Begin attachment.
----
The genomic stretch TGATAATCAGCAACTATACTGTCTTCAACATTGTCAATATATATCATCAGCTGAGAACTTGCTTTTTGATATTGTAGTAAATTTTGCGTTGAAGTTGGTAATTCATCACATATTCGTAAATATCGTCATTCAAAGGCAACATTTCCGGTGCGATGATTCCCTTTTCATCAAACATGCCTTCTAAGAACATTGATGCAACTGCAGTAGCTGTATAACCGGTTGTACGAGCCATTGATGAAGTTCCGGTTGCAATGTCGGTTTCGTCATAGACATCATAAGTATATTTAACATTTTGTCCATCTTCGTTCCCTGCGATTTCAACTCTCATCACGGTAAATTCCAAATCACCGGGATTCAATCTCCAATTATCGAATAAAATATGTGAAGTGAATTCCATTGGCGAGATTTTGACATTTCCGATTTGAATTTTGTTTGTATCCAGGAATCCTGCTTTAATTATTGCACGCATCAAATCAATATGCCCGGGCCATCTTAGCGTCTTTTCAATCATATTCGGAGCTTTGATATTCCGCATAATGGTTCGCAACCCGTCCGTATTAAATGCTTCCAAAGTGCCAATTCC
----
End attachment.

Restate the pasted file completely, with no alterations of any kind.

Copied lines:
The genomic stretch TGATAATCAGCAACTATACTGTCTTCAACATTGTCAATATATATCATCAGCTGAGAACTTGCTTTTTGATATTGTAGTAAATTTTGCGTTGAAGTTGGTAATTCATCACATATTCGTAAATATCGTCATTCAAAGGCAACATTTCCGGTGCGATGATTCCCTTTTCATCAAACATGCCTTCTAAGAACATTGATGCAACTGCAGTAGCTGTATAACCGGTTGTACGAGCCATTGATGAAGTTCCGGTTGCAATGTCGGTTTCGTCATAGACATCATAAGTATATTTAACATTTTGTCCATCTTCGTTCCCTGCGATTTCAACTCTCATCACGGTAAATTCCAAATCACCGGGATTCAATCTCCAATTATCGAATAAAATATGTGAAGTGAATTCCATTGGCGAGATTTTGACATTTCCGATTTGAATTTTGTTTGTATCCAGGAATCCTGCTTTAATTATTGCACGCATCAAATCAATATGCCCGGGCCATCTTAGCGTCTTTTCAATCATATTCGGAGCTTTGATATTCCGCATAATGGTTCGCAACCCGTCCGTATTAAATGCTTCCAAAGTGCCAATTCC